This artistry went into overdrive when the Safavid empire united Iran behind Shia Islam in the 1500s. And the V&A makes its dazzling capital Isfahan materialise around you. One of the reasons it can do so is that the Victorian founders of this museum commissioned full size copies of some of Isfahan’s most beautiful decorated walls and domes. These flow up around you, their colours merging with video images of Isfahan’s architecture on a dome-shaped screen above. I have never been to Isfahan but in palaces and mosques I’ve visited, it is the ensemble of light and space, sun catching on lustrous tiles, domes cooling the mood, that creates magic. They catch that rhapsodic feeling here.

Then, like Coleridge disturbed in his reveries of Kubla Khan, I was punched awake by reality. A 19th-century painting shows the women of a harem, and you realise the Persian past was not all poetry and paradise. Shirin Neshat’s 1998 video Turbulent makes a similar point. Across a dark space, two singers face each other on separate screens. While a man sings a medieval love poem by Jalal al-Din Rumi, a woman, alone in the dark, responds with an anguished wordless wail. There isn’t any model for her feelings, or the world she imagines. Iran’s next 5,000 years are still to be written, and the past probably doesn’t offer any answers.

Epic Iran at the V&A opens on 29 May.

Contributor

Jonathan Jones

The GuardianTramp

Related Content

Article image
Botticelli Reimagined review – Venus in the gutter
By submerging Botticelli and his Venus in the trashy pool of pop and tourist culture they have inspired, this landmark V&A show elevates them both

Jonathan Jones

02, Mar, 2016 @9:00 AM

Article image
Alice: Curiouser and Curiouser review – a wonderful tumble down the rabbit hole
Victoria and Albert Museum, London
Inspiring everything from Jefferson Airplane’s White Rabbit to Heston Blumenthal’s mock turtle soup, Alice’s Adventures in Wonderland continues to feel delightfully modern

Jonathan Jones

18, May, 2021 @5:44 PM

Article image
You Say You Want a Revolution review: a dizzying trip to the heart of the 1960s
From CIA leaflets to Twiggy coathangers, the details matter in this sensory bombardment of a show, jam-packed with music, style and rebellious history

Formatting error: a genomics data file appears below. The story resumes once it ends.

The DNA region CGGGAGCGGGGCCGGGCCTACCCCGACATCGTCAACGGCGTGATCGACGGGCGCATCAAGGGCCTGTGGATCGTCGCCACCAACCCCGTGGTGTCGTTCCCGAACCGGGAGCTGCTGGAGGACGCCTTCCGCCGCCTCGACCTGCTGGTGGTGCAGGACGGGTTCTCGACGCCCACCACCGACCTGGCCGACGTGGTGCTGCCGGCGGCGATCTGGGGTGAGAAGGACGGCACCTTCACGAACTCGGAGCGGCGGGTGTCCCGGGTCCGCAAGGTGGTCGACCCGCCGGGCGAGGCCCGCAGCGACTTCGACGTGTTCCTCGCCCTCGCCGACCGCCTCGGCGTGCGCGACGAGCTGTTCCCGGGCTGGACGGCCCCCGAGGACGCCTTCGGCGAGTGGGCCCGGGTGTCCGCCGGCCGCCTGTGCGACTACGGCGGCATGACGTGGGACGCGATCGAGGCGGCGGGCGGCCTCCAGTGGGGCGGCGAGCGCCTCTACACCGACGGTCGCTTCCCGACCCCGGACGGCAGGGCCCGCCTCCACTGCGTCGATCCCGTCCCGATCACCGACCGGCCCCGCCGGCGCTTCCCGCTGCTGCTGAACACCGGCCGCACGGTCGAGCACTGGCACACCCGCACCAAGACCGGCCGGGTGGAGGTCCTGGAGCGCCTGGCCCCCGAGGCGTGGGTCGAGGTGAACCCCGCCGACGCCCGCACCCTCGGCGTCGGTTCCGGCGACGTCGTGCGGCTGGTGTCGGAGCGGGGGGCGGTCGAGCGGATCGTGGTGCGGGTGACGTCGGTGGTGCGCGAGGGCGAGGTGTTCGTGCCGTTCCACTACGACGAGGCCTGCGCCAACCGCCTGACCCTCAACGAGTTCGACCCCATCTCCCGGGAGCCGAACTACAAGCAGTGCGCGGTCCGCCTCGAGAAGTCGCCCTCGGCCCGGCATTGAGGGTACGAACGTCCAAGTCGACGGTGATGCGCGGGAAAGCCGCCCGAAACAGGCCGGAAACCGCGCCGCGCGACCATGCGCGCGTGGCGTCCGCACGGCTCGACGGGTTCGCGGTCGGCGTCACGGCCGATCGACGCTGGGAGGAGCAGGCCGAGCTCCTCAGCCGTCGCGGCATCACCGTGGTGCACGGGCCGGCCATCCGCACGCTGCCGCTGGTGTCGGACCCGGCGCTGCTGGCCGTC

Alexis Petridis

06, Sep, 2016 @11:03 PM

Article image
Plague and hell fire: the V&A's window on to a dark, disturbing world
In the museum’s new permanent display of art from 1600 to 1815, a breathtaking Bernini sets us off on a journey from plague-ridden Baroque darkness to Enlightenment exuberance

Jonathan Jones

07, Dec, 2015 @6:05 PM

Article image
V&A exhibition reunites masterpieces of English medieval embroidery
Treasure trove includes intricate ecclesiastical items on loan from the Vatican and cathedrals in Italy and Spain

Maev Kennedy

28, Sep, 2016 @4:04 PM

Article image
All that glitters: V&A to show rare relics of England's finest embroidery
Exhibition will showcase the dazzling skill of English needle-workers, who stitched gold, silver and pearls into pieces coveted by kings and popes

Maev Kennedy

26, Apr, 2016 @4:00 PM

Article image
The V&A’s election show is ‘the artistic equivalent of a hung parliament’
All of This Belongs to You was supposed to be a timely defence of free, publicly funded museums for voters to consider. Instead, a number of weak exhibits turn its message into a shaggy dog story

Jonathan Jones

31, Mar, 2015 @3:04 PM

Article image
Visits to world's top 100 museums and galleries fall 77% due to Covid
Institutions across globe could take years to recover from disastrous 2020, suggests survey

Mark Brown Arts correspondent

30, Mar, 2021 @6:00 AM

Article image
Postmodernism at the V&A … more than ironic teapots and ugly chairs
The V&A tries to encapsulate the postmodern epoch through its latest exhibition

Adrian Searle

20, Sep, 2011 @7:11 PM

Article image
‘Iranian culture has huge depths and continues to be relevant today’
Five thousand years of Iranian art goes on show at the V&A this month. A private collector who lent many of the treasures reveals what light they cast on the country

Rachel Cooke

16, May, 2021 @10:00 AM